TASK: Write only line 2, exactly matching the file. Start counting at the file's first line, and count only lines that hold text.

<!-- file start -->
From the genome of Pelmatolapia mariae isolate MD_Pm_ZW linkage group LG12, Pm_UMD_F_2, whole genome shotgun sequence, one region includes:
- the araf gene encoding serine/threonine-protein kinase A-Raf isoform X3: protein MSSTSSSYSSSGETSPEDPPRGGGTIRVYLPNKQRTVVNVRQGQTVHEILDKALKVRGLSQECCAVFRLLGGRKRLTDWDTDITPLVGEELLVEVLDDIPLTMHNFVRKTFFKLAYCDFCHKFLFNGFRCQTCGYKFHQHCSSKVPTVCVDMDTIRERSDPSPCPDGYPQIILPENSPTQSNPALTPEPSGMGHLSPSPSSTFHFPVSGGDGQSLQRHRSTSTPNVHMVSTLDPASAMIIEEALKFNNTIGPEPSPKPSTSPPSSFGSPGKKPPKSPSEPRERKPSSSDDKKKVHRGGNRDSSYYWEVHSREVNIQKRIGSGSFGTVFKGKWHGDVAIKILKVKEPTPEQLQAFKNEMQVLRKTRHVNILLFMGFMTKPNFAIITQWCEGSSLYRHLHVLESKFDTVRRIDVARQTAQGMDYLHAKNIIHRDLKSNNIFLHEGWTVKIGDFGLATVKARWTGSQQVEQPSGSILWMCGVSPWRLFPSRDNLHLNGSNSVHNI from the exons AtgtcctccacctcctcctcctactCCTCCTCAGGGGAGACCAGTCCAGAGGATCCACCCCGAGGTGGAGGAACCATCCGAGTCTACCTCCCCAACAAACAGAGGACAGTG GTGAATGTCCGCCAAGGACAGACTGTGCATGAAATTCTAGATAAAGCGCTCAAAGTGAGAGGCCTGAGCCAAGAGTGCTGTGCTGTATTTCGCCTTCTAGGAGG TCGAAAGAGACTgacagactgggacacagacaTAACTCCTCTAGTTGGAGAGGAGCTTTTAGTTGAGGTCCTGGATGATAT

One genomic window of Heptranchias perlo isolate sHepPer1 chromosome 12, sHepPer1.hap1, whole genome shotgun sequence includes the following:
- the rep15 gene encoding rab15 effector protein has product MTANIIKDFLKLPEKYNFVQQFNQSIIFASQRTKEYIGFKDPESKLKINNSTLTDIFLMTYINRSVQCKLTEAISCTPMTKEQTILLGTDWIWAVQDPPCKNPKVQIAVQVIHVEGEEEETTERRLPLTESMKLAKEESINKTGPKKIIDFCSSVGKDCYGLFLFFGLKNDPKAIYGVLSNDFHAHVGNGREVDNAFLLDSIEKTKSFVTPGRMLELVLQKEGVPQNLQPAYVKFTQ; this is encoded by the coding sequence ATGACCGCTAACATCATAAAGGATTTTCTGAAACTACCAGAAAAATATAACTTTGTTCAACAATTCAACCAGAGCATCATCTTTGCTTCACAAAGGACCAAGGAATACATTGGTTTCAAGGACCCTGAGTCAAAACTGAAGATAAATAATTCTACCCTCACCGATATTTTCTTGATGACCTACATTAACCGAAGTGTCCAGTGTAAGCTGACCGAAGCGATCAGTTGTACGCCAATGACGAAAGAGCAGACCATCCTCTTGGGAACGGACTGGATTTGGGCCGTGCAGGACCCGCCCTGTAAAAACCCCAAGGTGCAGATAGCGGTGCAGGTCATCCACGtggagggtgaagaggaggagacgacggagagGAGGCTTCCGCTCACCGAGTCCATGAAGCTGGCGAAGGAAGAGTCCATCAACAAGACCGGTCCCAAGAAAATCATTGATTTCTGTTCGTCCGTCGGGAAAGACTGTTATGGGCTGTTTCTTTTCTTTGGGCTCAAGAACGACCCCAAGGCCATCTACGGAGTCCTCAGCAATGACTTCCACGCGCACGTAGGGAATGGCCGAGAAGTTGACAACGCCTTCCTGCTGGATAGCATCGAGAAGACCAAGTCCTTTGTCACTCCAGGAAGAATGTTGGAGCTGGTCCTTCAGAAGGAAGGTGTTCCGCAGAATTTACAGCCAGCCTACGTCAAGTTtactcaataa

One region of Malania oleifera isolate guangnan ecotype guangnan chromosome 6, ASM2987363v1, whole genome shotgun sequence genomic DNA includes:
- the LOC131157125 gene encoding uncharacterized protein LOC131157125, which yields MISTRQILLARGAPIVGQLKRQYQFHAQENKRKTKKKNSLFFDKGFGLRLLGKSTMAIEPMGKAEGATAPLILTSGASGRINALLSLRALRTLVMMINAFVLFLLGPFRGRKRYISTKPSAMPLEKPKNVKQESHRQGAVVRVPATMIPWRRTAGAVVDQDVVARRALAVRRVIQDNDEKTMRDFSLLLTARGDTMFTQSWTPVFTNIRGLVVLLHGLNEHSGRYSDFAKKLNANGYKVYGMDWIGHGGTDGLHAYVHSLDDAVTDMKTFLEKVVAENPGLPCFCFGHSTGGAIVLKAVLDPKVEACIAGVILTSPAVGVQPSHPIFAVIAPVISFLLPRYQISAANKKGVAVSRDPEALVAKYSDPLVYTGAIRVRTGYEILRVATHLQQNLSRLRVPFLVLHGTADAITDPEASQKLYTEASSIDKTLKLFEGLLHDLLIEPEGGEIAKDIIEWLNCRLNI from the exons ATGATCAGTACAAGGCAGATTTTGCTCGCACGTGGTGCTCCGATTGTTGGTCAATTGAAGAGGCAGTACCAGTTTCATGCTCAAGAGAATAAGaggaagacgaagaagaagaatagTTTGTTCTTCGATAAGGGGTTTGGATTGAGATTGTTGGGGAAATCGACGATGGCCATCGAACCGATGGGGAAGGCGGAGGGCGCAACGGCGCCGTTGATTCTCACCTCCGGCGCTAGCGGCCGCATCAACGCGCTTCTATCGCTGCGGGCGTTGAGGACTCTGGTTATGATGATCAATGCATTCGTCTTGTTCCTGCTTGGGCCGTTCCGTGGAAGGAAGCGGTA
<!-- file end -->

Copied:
- the araf gene encoding serine/threonine-protein kinase A-Raf isoform X3: protein MSSTSSSYSSSGETSPEDPPRGGGTIRVYLPNKQRTVVNVRQGQTVHEILDKALKVRGLSQECCAVFRLLGGRKRLTDWDTDITPLVGEELLVEVLDDIPLTMHNFVRKTFFKLAYCDFCHKFLFNGFRCQTCGYKFHQHCSSKVPTVCVDMDTIRERSDPSPCPDGYPQIILPENSPTQSNPALTPEPSGMGHLSPSPSSTFHFPVSGGDGQSLQRHRSTSTPNVHMVSTLDPASAMIIEEALKFNNTIGPEPSPKPSTSPPSSFGSPGKKPPKSPSEPRERKPSSSDDKKKVHRGGNRDSSYYWEVHSREVNIQKRIGSGSFGTVFKGKWHGDVAIKILKVKEPTPEQLQAFKNEMQVLRKTRHVNILLFMGFMTKPNFAIITQWCEGSSLYRHLHVLESKFDTVRRIDVARQTAQGMDYLHAKNIIHRDLKSNNIFLHEGWTVKIGDFGLATVKARWTGSQQVEQPSGSILWMCGVSPWRLFPSRDNLHLNGSNSVHNI from the exons AtgtcctccacctcctcctcctactCCTCCTCAGGGGAGACCAGTCCAGAGGATCCACCCCGAGGTGGAGGAACCATCCGAGTCTACCTCCCCAACAAACAGAGGACAGTG GTGAATGTCCGCCAAGGACAGACTGTGCATGAAATTCTAGATAAAGCGCTCAAAGTGAGAGGCCTGAGCCAAGAGTGCTGTGCTGTATTTCGCCTTCTAGGAGG TCGAAAGAGACTgacagactgggacacagacaTAACTCCTCTAGTTGGAGAGGAGCTTTTAGTTGAGGTCCTGGATGATAT